America’s Pastime Makes Its Way to Africa

Baseball is originally known as America’s favorite pastime; however, in recent years’ other countries, like Japan have taken on a love and a passion for the sport… and they’ve begun spreading the news. One Japanese man, Ogawa, is now being called a Japanese baseball missionary by the New York Post. He, along with others, have helped to create leagues in Burkina Faso and Tanzania.

Photo Credit: Jane Hahn, The New York Times

Photo Credit: Jane Hahn, The New York Times

While many African boys don’t know who Babe Ruth is and weren’t affected when Jeter took the field for the final time, they are beginning to love the sport itself for its spirit and rules. In the program that is run by the Japanese missionary, children learn about team work and rules—both of which much be practiced not just on the field but also out in society. There is discipline to the practice as well as tons of fun.

The game has given some young African boys hope. While they are still learning the simple basics of throwing and catching, they are already looking towards the future with one player saying “I want to go abroad…I want the name of Senegal to be celebrated.”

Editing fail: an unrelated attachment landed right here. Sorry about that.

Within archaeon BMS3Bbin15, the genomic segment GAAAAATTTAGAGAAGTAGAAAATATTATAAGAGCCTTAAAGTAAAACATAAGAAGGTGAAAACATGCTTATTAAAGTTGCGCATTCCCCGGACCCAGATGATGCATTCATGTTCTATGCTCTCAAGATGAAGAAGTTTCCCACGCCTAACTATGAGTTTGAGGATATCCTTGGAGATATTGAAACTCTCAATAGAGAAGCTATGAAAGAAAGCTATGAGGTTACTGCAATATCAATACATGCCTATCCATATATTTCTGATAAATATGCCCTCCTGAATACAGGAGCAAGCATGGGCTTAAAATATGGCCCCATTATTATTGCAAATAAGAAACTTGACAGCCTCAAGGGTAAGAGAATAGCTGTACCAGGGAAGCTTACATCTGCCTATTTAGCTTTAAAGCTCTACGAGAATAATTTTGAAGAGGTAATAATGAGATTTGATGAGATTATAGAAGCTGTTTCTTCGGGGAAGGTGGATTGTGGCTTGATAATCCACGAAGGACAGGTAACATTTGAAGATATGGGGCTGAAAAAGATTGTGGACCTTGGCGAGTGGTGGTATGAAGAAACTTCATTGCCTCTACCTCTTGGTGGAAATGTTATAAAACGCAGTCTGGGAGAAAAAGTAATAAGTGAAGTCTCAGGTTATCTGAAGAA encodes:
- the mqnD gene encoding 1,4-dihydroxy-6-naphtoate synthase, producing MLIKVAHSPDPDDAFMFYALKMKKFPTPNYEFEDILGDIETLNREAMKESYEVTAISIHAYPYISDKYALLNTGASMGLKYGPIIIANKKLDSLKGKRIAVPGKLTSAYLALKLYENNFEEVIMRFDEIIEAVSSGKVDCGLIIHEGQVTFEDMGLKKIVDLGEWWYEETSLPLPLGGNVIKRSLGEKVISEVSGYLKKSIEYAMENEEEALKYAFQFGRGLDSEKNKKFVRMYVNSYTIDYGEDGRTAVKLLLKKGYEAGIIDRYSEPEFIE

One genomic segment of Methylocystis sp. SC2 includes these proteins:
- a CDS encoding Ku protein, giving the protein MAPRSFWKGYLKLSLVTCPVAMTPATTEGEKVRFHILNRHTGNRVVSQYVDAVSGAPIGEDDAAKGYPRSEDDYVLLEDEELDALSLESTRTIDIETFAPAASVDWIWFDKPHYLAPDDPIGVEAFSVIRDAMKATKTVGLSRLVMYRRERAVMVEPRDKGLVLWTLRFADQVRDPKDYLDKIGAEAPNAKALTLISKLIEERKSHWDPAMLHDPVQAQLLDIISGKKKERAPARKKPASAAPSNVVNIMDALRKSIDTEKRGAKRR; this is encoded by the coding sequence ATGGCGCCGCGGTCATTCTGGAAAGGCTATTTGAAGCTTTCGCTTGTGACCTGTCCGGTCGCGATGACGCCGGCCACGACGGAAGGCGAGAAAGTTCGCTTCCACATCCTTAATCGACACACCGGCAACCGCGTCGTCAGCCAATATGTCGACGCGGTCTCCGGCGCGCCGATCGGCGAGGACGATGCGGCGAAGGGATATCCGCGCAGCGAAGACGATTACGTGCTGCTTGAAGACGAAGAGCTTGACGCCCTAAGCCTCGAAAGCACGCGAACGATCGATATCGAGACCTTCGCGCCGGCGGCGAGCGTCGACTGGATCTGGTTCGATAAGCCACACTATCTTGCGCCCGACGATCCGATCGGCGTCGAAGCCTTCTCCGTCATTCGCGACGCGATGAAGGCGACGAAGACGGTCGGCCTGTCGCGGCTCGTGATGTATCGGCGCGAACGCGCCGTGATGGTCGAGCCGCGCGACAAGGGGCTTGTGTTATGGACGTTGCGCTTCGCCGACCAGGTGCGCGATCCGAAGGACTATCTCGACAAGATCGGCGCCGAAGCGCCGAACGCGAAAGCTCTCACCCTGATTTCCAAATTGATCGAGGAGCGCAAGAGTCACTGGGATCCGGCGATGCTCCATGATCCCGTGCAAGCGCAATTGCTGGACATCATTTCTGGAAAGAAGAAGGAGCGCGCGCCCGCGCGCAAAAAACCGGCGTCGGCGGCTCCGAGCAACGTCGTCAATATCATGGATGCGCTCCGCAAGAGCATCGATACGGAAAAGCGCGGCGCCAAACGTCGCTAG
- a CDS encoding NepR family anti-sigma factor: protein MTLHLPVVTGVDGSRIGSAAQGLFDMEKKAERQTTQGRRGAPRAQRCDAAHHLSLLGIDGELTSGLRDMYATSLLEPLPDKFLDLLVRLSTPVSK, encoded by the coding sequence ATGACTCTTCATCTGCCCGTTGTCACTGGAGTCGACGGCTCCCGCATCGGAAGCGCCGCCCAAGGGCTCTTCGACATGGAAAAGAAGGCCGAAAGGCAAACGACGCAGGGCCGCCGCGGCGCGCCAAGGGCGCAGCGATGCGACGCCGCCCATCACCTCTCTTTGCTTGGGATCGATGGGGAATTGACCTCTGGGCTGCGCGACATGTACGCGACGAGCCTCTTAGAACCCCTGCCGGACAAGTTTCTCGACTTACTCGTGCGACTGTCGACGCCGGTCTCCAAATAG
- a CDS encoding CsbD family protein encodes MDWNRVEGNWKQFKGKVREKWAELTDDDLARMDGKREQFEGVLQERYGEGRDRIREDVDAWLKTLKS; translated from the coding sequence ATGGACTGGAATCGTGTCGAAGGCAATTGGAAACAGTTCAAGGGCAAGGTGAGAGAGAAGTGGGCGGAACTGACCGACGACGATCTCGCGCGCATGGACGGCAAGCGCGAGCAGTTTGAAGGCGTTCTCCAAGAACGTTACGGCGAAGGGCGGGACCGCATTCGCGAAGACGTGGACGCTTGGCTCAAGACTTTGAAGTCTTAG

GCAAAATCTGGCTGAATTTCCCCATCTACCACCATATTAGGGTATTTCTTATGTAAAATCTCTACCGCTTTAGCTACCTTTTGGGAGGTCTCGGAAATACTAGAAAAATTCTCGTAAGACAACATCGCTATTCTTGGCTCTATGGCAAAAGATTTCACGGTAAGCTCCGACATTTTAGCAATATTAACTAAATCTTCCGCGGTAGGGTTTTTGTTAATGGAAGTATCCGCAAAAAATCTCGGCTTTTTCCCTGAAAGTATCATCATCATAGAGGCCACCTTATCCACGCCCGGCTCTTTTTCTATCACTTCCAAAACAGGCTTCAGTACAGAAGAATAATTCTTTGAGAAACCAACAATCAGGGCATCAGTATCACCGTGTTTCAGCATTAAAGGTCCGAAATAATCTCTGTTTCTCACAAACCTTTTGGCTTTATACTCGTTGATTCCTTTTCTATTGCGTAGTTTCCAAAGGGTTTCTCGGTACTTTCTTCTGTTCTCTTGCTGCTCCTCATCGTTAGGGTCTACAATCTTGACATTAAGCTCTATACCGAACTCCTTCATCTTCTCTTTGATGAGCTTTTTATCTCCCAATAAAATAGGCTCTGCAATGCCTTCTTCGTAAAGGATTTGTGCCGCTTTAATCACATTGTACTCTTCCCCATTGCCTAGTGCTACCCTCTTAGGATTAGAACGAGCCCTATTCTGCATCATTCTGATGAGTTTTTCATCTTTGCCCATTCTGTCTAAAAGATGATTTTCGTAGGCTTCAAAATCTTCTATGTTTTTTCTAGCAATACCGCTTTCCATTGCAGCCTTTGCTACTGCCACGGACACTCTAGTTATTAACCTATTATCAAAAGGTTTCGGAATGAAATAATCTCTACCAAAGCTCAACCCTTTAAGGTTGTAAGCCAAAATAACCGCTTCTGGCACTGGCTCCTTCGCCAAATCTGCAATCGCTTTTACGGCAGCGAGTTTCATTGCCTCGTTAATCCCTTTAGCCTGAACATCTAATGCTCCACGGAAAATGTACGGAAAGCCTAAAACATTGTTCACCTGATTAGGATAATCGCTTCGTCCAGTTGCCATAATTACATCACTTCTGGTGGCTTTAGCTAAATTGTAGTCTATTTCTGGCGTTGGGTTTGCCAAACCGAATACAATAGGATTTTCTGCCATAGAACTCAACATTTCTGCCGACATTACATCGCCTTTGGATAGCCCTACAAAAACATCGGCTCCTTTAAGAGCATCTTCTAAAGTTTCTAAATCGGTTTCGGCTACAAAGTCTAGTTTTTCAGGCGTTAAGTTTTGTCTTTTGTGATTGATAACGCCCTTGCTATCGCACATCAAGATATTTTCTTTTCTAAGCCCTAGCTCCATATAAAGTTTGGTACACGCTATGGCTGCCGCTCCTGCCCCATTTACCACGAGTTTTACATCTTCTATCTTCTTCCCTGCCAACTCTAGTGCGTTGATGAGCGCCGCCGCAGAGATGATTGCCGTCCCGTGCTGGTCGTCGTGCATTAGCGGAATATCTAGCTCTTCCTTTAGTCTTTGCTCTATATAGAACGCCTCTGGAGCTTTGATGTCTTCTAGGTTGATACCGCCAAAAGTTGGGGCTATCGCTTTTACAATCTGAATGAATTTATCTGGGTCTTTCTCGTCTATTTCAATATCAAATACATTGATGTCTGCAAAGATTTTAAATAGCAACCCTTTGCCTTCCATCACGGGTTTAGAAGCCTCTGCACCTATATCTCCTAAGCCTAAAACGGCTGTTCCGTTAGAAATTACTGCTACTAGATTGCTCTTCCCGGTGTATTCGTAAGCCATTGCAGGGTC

Ogawa and another local volunteer instruct a total of 50 children. Since 1970 upwards of 200 baseball players and 54 softball coaches have been sent abroad and a handful of baseball instructors are working across four African countries.

So do these Africans boy have a chance at their hopeful futures with baseball? Perhaps. The outcome of whether the Olympic Committee will bring back baseball and softball to the Olympic games in 2020 (which are scheduled to be held in Tokyo) could result in a positive boost for baseball in Africa.

Previously, an elite group of players from Africa played baseball in the Olympics; however, without the growth of the sport overall, instead of just through elite programs, the game will not expand. The population of players is small in Africa and the sport needs to be introduced from a grass roots sport to a mainstream sport, to grow big dreams.

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